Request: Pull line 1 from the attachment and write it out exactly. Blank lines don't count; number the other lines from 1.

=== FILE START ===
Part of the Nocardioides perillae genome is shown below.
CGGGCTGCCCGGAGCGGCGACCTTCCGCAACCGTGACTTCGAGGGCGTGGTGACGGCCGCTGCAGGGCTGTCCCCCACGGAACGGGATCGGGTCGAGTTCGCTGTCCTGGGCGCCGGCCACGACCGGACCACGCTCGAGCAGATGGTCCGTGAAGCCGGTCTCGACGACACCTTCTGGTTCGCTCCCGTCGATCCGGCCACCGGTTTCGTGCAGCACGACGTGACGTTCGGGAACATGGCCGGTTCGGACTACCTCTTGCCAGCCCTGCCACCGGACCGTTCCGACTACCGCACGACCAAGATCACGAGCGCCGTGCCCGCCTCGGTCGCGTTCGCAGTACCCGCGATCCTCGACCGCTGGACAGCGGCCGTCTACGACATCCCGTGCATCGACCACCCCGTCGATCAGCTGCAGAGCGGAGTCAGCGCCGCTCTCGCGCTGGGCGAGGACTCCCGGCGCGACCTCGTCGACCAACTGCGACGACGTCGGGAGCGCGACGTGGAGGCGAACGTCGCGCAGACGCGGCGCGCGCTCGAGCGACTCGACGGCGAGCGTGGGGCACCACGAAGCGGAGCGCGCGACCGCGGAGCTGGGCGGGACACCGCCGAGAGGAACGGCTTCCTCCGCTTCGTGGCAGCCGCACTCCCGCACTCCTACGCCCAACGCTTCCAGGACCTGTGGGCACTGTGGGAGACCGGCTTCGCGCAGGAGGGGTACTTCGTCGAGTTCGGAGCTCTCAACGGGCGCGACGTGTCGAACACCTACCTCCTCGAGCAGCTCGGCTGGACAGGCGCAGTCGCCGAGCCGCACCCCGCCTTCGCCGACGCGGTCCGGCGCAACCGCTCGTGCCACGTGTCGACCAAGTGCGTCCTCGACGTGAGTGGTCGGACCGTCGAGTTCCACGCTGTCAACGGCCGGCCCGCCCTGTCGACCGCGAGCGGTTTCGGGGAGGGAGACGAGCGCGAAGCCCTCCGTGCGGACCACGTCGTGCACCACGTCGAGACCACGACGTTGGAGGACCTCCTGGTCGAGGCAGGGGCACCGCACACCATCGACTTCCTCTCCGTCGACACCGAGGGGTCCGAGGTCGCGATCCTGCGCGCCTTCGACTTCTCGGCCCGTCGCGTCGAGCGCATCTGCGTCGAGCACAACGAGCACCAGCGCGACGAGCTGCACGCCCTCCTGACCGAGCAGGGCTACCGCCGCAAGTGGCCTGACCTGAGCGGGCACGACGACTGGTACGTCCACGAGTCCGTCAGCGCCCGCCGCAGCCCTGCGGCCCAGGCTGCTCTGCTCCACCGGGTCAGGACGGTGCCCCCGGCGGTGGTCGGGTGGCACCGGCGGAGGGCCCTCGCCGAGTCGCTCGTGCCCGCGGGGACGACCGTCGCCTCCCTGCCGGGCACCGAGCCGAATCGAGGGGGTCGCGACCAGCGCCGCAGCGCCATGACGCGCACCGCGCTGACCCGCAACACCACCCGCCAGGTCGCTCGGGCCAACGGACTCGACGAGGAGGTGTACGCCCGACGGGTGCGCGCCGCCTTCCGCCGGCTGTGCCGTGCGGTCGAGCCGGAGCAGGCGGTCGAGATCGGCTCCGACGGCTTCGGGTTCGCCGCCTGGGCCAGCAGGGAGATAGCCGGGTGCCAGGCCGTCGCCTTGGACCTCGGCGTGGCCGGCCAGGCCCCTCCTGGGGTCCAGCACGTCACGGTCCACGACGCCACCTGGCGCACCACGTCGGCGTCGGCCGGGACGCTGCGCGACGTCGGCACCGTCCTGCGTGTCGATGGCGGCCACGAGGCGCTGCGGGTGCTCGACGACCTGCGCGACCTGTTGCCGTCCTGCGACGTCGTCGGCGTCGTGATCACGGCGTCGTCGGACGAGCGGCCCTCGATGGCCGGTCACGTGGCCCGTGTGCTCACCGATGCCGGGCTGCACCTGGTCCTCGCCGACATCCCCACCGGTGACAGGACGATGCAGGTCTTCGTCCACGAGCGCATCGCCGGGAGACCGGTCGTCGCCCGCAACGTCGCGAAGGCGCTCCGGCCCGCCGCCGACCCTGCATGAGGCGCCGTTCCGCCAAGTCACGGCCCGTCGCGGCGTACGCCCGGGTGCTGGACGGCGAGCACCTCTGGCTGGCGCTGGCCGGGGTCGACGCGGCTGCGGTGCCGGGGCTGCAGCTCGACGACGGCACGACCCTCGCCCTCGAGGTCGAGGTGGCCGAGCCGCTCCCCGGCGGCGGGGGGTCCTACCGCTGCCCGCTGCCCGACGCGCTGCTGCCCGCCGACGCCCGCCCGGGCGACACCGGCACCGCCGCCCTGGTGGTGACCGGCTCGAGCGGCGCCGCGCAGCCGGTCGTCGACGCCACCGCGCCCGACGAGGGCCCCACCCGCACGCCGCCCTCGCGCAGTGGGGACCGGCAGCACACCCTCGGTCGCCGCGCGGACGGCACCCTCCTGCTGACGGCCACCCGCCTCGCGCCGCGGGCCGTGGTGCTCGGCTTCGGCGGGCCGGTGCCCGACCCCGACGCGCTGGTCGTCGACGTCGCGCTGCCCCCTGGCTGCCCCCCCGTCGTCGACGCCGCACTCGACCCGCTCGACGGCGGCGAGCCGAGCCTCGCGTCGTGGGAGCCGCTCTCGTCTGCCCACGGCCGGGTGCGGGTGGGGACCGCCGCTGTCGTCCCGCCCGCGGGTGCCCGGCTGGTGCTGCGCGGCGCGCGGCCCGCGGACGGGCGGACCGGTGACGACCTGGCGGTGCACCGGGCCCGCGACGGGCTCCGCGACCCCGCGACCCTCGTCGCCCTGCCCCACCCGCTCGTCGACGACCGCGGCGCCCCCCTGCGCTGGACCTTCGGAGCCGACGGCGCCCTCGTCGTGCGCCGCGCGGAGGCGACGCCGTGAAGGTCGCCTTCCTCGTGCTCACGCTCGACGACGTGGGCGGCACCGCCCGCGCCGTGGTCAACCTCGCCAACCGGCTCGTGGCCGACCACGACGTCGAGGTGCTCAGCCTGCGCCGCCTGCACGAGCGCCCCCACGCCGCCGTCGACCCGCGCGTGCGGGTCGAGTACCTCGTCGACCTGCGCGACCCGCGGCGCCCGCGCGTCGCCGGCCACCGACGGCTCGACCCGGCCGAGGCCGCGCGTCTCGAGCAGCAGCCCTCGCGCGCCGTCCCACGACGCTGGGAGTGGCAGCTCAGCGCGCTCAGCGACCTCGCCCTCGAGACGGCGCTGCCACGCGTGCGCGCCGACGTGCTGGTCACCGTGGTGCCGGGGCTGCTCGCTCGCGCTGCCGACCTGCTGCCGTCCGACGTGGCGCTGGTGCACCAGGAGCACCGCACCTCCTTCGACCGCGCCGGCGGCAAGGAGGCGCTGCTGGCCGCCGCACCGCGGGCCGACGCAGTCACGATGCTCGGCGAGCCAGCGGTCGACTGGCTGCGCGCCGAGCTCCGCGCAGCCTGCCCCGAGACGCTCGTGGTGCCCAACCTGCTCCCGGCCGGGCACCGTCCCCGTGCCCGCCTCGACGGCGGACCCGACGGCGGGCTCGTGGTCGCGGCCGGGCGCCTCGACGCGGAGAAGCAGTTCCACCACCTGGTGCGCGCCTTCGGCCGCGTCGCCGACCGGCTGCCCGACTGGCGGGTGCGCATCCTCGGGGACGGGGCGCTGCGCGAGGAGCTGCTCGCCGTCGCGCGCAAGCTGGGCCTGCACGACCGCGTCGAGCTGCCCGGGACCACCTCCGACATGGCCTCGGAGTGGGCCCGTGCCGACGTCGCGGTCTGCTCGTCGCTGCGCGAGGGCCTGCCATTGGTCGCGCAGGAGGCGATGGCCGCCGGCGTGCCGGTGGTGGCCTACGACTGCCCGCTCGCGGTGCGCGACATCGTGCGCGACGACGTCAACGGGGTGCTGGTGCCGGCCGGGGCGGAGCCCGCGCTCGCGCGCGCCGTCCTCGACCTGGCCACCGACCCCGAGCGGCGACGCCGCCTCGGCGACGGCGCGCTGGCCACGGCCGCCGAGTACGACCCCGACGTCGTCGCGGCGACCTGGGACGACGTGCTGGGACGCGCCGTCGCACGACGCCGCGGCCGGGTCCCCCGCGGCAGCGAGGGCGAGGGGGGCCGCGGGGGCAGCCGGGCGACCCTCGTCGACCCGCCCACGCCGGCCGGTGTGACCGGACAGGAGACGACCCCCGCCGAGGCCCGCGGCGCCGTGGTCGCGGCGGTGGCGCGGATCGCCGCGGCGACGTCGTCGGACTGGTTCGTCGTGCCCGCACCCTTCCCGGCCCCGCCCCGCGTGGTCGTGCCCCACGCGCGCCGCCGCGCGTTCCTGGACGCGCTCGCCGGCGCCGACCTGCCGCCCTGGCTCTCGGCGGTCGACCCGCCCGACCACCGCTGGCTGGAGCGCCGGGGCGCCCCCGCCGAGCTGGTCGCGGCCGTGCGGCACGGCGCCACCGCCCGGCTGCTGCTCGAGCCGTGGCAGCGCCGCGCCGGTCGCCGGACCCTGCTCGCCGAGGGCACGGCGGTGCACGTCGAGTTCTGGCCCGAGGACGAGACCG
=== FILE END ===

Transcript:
Part of the Nocardioides perillae genome is shown below.